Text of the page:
Peru protesters tear-gassed after president calls for truce - Voice Kıbrıs Haber
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Peru protesters tear-gassed after president calls for truce

Thousands of protesters took to the streets of Peru’s capital and were met with volleys of tear gas and pellets amid clashes with security forces just hours after President Dina Boluarte called for a “truce” in almost two months of protests.
The antigovernment protest Tuesday was the largest – and most violent — since last Thursday, when large groups of people, many from remote Andean regions, descended on the capital to demand Boluarte’s resignation, immediate elections and the dissolution of Congress.

Before last week, most of the large antigovernment protests that followed the ouster of President Pedro Castillo took place in remote regions of Peru, largely in the country’s south, exposing deep division between residents of the capital and the long-neglected countryside.
The crisis that has sparked Peru’s worst political violence in more than two decades began when Castillo, Peru’s first leader from a rural Andean background, tried to short-circuit the third impeachment proceeding of his young administration by ordering Congress dissolved on Dec. 7. Lawmakers impeached him instead, the national police arrested him before he could find sanctuary and Boluarte, who was his vice president, was sworn in.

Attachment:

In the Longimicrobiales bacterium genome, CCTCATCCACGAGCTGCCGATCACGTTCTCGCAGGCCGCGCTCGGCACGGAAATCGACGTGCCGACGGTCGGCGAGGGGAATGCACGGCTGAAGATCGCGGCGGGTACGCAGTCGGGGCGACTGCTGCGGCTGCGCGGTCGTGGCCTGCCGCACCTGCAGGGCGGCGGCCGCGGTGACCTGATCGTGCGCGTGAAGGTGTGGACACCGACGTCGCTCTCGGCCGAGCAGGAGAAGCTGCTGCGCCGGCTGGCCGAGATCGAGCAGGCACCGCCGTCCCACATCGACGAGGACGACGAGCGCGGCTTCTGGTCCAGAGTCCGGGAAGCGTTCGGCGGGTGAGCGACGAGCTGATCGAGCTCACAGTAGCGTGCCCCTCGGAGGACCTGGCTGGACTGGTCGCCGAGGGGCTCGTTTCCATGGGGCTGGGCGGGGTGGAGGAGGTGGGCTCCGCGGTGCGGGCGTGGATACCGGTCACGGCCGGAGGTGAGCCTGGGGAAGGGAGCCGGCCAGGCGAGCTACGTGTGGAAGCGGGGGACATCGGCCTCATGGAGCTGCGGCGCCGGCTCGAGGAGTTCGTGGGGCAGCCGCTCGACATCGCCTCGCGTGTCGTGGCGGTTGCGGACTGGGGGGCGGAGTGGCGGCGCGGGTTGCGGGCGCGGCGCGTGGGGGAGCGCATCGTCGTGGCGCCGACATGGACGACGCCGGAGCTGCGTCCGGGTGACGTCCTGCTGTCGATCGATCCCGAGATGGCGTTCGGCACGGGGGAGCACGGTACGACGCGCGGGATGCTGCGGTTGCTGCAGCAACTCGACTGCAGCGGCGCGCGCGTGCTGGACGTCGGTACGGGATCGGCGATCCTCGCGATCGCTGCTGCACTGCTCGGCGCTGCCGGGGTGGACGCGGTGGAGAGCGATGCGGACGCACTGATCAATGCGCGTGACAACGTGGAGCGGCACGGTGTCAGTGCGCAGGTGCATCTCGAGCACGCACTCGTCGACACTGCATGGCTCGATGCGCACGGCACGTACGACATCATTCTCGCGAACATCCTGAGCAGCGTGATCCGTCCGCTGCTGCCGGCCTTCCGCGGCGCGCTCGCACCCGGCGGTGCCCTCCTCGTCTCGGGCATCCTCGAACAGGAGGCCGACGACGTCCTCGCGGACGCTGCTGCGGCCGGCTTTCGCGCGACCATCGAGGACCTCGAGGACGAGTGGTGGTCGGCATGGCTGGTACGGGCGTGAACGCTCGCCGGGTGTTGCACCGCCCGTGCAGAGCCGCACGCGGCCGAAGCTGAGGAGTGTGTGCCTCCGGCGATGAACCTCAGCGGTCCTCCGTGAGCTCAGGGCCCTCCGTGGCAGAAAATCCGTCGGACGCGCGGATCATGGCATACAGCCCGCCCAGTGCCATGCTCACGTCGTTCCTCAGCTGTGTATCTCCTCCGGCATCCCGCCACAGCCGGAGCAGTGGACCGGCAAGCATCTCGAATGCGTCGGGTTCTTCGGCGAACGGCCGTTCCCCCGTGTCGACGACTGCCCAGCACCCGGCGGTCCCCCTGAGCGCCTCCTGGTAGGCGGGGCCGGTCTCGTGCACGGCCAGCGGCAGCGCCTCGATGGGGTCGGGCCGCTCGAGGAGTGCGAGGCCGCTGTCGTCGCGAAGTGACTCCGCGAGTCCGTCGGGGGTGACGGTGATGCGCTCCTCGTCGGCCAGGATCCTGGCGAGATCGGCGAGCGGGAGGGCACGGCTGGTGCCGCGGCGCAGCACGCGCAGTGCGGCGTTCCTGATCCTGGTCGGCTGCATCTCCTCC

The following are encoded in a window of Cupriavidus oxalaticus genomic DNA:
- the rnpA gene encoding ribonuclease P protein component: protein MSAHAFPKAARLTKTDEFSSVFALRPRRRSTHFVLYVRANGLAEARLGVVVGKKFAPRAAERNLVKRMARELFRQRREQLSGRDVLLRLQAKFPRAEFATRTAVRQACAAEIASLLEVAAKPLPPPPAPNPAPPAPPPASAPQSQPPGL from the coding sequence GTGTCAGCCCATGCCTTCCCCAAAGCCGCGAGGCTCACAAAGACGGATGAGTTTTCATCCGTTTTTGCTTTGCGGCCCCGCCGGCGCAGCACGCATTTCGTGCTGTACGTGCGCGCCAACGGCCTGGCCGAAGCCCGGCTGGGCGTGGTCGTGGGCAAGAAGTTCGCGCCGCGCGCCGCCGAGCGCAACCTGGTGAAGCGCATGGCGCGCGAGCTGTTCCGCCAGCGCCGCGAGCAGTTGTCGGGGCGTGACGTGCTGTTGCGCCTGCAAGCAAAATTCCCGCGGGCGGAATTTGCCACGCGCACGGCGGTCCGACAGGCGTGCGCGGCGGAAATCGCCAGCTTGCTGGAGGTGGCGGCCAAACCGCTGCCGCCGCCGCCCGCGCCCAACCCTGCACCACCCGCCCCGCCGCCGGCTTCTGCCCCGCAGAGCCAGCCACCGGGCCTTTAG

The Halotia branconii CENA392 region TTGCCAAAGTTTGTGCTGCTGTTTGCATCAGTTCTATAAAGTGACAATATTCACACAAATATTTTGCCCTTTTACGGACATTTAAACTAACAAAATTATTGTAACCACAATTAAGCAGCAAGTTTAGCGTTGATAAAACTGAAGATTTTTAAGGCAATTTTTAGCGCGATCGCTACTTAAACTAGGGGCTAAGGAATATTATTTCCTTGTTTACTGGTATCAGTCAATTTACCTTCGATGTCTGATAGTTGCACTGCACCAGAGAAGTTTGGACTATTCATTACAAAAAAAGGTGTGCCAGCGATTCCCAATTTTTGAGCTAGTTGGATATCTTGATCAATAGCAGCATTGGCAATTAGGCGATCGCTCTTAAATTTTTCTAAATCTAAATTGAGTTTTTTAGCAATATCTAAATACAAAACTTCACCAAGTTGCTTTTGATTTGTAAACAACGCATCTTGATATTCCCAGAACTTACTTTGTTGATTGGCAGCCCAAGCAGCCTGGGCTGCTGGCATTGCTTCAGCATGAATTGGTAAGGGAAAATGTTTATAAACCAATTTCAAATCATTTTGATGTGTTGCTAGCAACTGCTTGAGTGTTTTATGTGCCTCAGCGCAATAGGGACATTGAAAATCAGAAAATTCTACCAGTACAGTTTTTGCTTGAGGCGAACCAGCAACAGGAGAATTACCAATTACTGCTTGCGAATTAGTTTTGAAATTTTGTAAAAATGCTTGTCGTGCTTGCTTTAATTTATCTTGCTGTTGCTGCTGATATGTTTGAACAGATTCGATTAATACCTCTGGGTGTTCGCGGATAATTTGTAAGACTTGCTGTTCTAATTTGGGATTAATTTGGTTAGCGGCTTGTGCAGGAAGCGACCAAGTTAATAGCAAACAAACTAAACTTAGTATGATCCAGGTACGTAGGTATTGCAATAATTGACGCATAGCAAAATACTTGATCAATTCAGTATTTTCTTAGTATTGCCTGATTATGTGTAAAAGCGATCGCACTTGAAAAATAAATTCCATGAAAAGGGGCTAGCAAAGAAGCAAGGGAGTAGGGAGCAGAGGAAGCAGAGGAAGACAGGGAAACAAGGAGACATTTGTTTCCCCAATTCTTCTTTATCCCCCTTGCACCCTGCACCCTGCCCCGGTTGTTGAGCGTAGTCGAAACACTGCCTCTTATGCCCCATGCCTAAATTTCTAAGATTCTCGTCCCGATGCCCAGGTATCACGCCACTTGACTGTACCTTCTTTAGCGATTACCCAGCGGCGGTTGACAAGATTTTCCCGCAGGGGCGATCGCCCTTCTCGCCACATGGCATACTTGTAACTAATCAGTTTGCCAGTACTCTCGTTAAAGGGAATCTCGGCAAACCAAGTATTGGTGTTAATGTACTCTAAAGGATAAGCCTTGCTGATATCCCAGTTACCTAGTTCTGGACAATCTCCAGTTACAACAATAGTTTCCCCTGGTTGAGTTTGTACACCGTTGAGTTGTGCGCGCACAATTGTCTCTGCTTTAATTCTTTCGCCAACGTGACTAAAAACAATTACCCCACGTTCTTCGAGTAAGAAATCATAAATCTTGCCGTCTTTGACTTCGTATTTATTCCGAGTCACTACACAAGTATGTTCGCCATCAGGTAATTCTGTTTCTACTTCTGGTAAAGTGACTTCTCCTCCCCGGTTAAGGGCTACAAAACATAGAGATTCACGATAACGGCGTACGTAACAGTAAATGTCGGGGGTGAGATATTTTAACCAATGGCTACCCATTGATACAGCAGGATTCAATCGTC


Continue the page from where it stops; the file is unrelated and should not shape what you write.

Some of the leaders at the summit of the Community of Latin American and Caribbean States did blame Peru’s government for the violence.
Chile’s President Gabriel Boric said there’s “an urgent need for a change in Peru because the result of the path of violence and repression is unacceptable.” Mexico’s president, Andrés Manuel López Obrador, a staunch supporter of Castillo, demanded an “end to the repression.”
During the summit’s closing ceremony, Argentina’s President Alberto Fernández called for an end to “street violence and institutional violence that has taken the lives of so many people” in Peru.
“The international community has expressed concern, but really I think it could be more forceful,” said César Muñoz, associate director of the Americas division at Human Rights Watch.

After some feverish closed-door negotiations in Buenos Aires in the afternoon, the situation in Peru was left out of the summit’s closing documents. “Peru is a prickly issue,” but pressure from some leaders had led to last-minute negotiations, said an official in Argentina’s Foreign Ministry, speaking on condition of anonymity for lack of authority to discuss policy.
Peru has managed to fly under the radar,” said Marina Navarro, executive director of Amnesty International Peru. “Given the gravity of the situation, with this number of people who have died, we don’t see as much said about it as there could be.”
( Source AP)

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